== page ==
The 2011 World Series has a law connection. St. Louis Cardinals manager, Tony LaRussa, received his J.D. from Florida State University and passed the Florida bar (though he never practiced law). And, in keeping with the Cardinals' law-mindedness, Cardinals center fielder, Jon Jay, is nicknamed “The Federalist” and “The Founding Father” (and “Chief Justice” sometimes), after John Jay.
One source (at p.2) quotes Tony LaRussa as saying: “Law school didn't teach me how to hit the ball or how to run or how to pitch. But, because of law school, I see the game playing out in front of me on the field in a very different way. My legal training taught me to put myself in our opponents' dugout. Law school taught me how to analyze and how to best deal with a specific situation…The best degree a baseball manager can get is a J.D. The law degree taught me how to study, how to think, and how to implement and develop a strategy.”
Locally, we have Chicago, law, and baseball connections. University of Chicago Law School grad, Ross E. Davies, wrote in his 2010 article, “It's No Game: The Practice and Process of the Law in Baseball, and Vice Versa” (via HeinOnline (subscription) and SSRN (free)), that Mark Mosier, J.D. '04, played for the San Francisco Giants before attending the Law School. According to his Covington & Burling bio, Mark Mosier played minor league baseball for the Giants from 1997-1999.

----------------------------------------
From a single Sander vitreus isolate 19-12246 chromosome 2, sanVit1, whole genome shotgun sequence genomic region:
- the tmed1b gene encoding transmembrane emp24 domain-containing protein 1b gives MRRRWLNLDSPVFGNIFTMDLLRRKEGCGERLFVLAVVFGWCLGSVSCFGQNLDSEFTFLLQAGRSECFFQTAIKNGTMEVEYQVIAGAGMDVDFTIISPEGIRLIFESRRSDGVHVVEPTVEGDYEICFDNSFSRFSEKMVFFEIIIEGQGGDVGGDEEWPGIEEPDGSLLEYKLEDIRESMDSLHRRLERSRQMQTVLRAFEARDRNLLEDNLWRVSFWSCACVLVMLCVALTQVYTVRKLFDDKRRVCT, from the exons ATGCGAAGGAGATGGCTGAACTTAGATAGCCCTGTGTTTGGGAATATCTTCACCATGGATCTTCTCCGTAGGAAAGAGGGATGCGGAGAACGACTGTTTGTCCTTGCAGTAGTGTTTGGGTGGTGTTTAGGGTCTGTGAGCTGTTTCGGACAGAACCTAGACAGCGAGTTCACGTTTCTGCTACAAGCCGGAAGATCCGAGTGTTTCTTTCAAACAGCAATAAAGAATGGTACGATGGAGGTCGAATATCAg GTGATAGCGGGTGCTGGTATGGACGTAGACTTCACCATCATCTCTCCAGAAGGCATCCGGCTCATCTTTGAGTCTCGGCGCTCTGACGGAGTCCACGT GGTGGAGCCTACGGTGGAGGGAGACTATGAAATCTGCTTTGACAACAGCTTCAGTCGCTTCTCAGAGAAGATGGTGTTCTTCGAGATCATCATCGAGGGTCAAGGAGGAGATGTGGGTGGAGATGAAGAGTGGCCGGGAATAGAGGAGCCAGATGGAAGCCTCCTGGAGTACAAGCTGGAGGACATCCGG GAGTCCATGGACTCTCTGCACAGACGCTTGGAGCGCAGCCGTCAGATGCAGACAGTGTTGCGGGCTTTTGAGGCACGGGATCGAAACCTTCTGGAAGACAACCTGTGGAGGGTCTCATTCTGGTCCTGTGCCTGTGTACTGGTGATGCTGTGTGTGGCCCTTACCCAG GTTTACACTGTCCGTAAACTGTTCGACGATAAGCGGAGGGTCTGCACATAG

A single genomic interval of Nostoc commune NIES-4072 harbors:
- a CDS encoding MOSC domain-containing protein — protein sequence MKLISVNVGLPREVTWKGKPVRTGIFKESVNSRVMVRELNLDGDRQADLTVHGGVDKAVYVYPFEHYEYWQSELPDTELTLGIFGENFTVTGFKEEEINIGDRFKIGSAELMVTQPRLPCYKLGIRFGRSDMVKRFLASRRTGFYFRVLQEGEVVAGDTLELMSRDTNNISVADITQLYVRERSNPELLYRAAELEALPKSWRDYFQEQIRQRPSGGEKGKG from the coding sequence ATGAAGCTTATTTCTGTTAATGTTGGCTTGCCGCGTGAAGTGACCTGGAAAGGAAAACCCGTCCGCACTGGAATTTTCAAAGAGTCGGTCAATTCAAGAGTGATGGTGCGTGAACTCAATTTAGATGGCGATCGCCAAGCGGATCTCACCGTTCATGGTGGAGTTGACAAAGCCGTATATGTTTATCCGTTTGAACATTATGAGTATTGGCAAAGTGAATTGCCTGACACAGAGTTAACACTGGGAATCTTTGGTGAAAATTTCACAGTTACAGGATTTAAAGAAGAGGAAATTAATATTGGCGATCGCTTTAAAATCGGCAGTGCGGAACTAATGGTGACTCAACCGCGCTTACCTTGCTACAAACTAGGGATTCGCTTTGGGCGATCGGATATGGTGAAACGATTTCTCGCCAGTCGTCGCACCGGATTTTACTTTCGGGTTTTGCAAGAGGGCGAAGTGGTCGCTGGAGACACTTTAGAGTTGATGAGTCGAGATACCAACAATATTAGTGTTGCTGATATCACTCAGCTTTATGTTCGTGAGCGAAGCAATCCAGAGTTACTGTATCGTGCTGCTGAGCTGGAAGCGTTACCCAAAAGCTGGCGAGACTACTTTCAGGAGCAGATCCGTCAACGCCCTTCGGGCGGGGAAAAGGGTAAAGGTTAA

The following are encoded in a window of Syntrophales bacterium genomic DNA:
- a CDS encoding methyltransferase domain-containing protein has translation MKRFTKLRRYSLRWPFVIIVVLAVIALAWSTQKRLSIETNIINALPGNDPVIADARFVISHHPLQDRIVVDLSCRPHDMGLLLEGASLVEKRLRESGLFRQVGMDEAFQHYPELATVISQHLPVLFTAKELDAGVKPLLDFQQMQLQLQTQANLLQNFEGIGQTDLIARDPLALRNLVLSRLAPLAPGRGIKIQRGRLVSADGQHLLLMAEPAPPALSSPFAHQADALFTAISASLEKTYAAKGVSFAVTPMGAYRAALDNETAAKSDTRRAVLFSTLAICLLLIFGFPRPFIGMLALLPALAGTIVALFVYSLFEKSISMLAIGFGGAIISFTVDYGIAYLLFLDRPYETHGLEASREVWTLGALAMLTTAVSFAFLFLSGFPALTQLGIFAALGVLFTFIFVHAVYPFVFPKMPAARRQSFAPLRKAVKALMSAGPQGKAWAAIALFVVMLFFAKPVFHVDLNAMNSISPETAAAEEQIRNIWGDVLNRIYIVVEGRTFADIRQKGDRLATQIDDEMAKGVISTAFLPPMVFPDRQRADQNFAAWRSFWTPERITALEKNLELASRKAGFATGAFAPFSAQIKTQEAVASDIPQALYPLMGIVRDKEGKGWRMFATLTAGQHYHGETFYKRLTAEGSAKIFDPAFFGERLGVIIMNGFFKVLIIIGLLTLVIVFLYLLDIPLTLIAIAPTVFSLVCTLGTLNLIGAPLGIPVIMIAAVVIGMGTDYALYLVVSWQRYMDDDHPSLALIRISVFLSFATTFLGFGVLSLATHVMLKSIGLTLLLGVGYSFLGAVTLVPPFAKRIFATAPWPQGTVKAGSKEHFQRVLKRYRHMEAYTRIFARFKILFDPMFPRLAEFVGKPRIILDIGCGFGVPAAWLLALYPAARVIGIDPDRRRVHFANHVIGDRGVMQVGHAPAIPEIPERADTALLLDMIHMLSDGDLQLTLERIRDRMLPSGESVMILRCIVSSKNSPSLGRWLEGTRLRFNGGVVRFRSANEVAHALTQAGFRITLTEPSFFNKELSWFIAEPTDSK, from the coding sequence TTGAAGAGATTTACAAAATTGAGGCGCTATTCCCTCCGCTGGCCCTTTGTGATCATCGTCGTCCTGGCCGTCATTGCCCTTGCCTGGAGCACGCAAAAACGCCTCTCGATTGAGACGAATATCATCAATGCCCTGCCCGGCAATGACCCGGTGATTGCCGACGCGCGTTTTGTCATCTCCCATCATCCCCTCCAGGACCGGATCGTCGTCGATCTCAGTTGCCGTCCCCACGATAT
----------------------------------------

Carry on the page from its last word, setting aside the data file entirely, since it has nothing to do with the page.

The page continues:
Baseball has a long legal history. In 1791, Pittsfield, Massachusetts' town council enacted bylaw prohibiting baseball playing within 80 yards of its meeting house building. On September 28, 1920, several Chicago White Sox players were indicted for trying to “fix” the 1919 World Series. The “Black Sox Scandal” led to the election of federal judge Kenesaw Mountain Landis as Commissioner of baseball in November 1920 (and a related movie, Eight Men Out). Judge Landis refused until the owners signed the Major League Baseball agreement in 1921. He was the first Commissioner of baseball.
Other legal issues involving Major League Baseball include labor law, antitrust law (Curtis Flood case: does the reserve clause violate antitrust laws?), torts (is a fan entitled to compensation if injured by a batted baseball?), crime (is a baseball bat a deadly weapon?), and wills (is the fact that a testator discourages people from attending baseball games evidence of insanity?). And Davies reports that, in the month before he wrote his article, “courts issued reported opinions in 110 cases involving baseball in one way or another.”
In another Chicago Law and baseball connection, the Green Bag 2d (edited by Ross Davies) issued the “Supreme Court Sluggers” series of baseball cards. Justice Antonin Scalia (former Law School prof) is depicted as a catcher. The Scalia card includes his “stats” (judicial opinions) to June 28, 2011.
Law professor Robert M. Cover created a Law-Baseball Quiz in 1979 which compared major legal baseball players with Supreme Court justices. You can play an enlarged version of it created by law professors Jerry Goldman and Paul Manna called Oyez® Baseball.
Interested in baseball and the law? Check out these books we have in the Law Library collection:
- Bargaining with Baseball: Labor Relations in an Age of Prosperous Turmoil (William B. Gould IV, McFarland & Co., 2011)
- Baseball and the American Legal Mind (Spencer Weber Waller, Neil B. Cohen & Paul Finkelman eds., Garland, 1995)
- Courting the Yankees: Legal Essays on the Bronx Bombers (Ettie Ward ed., Carolina Academic Press, 2003)
- Eight Men Out: The Black Sox and the 1919 World Series (Eliot Asinof, Henry Holt & Co., 1987)
- Legal Bases: Baseball and the Law (Roger I. Abrams, Temple University Press, 1998)
- The Little White Book of Baseball Law (John H. Minan & Kevin Cole, ABA, 2009)